java-compilers

3. CodeTwist

CodeTwist’s promotional line states that it is a “simple C, C++ and java interpreter and compiler” and the site truly lives up to that credo. This is one of those online code compilers that allows developers to compile written codes with ease. The site is depicted as a simple single page with two boxes. Choose the language of the code that you want to compile, i.e. C, C++ or java and enter your code in the adjoining box and it will be compiled. It also allows developers to write any kind of input that may be required with the written code and it immediately provides the results.

java-compilers

4. Browxy

Although only in its beta stage, browxy.com allows developers to compile Java codes online for free. It is made for individual use and is not meant for commercial purposes. The users are given the freedom of compiling as well as executing written codes online. This site is developing at a rapid rate for providing customers with a better user interface and compiling for commercial use. It is pretty simple to use and provides the developers with fast results. It allows users to save their project making it easy to edit or add at a later date. Users can also download the results and get an URL for the same.

java-compilers

Setting up Visual Studio Intellisense for jQuery

In September 2008, at the jQuery Conference, it was announced that Microsoft would be shipping its upcoming releases of Visual Studio with jQuery built in. They would not fork or change the jQuery code but ship it as is. Microsoft also announced that they would distribute IntelliSense-annotated documentation JavaScript files for Visual Studio 2008 that developers can reference in their files to enable IntelliSense for jQuery. The following instructions will help you get started using this tool to make writing jQuery scripts faster than ever.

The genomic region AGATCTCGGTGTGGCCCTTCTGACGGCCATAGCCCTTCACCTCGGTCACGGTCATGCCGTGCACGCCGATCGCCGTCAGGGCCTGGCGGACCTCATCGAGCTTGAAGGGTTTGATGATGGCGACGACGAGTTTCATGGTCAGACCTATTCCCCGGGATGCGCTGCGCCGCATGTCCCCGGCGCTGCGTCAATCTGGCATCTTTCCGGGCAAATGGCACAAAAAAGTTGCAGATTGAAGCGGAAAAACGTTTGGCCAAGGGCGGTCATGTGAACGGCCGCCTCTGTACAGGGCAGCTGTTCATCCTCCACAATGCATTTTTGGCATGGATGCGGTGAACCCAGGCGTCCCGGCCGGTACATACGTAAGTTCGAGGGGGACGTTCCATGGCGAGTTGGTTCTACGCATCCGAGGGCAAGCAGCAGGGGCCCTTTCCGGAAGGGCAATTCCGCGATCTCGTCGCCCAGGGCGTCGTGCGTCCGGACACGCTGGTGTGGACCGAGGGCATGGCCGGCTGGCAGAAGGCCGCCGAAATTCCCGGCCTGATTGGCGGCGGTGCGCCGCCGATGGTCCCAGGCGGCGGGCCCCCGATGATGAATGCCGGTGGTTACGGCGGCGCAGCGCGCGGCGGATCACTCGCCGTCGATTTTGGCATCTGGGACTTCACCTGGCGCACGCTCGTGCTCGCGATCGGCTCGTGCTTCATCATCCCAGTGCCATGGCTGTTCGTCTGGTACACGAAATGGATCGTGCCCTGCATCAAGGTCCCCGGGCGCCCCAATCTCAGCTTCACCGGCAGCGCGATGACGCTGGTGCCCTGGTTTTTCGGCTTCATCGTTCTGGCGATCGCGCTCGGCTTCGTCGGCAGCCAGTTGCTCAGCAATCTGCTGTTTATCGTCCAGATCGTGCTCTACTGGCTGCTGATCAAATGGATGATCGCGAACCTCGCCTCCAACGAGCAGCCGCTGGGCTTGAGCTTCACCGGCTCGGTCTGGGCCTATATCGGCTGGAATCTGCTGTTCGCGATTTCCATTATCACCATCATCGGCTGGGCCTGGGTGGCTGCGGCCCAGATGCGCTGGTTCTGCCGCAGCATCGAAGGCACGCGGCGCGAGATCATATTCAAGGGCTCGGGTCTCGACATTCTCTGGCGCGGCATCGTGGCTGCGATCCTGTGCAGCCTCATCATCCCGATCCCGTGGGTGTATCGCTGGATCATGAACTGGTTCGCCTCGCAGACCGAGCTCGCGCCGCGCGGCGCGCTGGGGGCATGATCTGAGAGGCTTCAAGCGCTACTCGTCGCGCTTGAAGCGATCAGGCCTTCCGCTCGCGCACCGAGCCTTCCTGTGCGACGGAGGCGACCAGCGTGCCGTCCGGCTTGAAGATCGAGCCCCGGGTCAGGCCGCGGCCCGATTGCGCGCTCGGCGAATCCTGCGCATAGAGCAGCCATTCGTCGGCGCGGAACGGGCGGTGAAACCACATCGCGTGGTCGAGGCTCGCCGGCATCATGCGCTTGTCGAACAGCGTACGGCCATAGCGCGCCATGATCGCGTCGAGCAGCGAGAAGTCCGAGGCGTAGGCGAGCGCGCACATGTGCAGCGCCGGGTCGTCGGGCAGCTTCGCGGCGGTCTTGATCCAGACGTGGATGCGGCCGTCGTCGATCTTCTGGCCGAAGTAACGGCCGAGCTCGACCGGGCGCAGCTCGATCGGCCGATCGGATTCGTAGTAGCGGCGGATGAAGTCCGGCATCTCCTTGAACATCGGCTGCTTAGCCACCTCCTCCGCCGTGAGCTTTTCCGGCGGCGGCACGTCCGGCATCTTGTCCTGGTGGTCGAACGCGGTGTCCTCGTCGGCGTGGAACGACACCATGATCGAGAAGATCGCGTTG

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Better, Stronger, Safer jQuerify Bookmarklet

A long time ago I built myself a little bookmarklet to load jQuery on pages that don’t already have it. The idea was to allow me to play around with any page on the web, using jQuery in the Firebug (and now Safari or IE8) console. I blogged about it, got lots of great feedback, and then blogged about an improved version. Now that a lot more great feedback has come through the comments of the updated bookmarklet post, I’ve decided to update it one more time.

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Updated jQuery Bookmarklet

For the most recent version of the bookmarklet, see the Better, Stronger, Safer jQuerify Bookmarklet entry.

About 1 1/2 years ago I put together a little “jQuerify” Bookmarklet (and blogged about it here). It’s a nice little tool that allows you to play around with jQuery on a page that doesn’t already have jQuery loaded and see the results immediately. Based on feedback from others, I’ve updated the bookmarklet a bit. Now, it first checks to see if jQuery is already loaded on the page and doesn’t bother loading it if it’s there. Also, instead of showing an alert message, it temporarily places an absolutely positioned div at the top of the page with a message saying either “This page is now jQuerified” or “This page was already jQuerified.” After 2 1/2 seconds, the message fades out and is removed from the DOM. Here is what the script looks like before it is converted to bookmarklet format (replacing spaces with %20, etc.):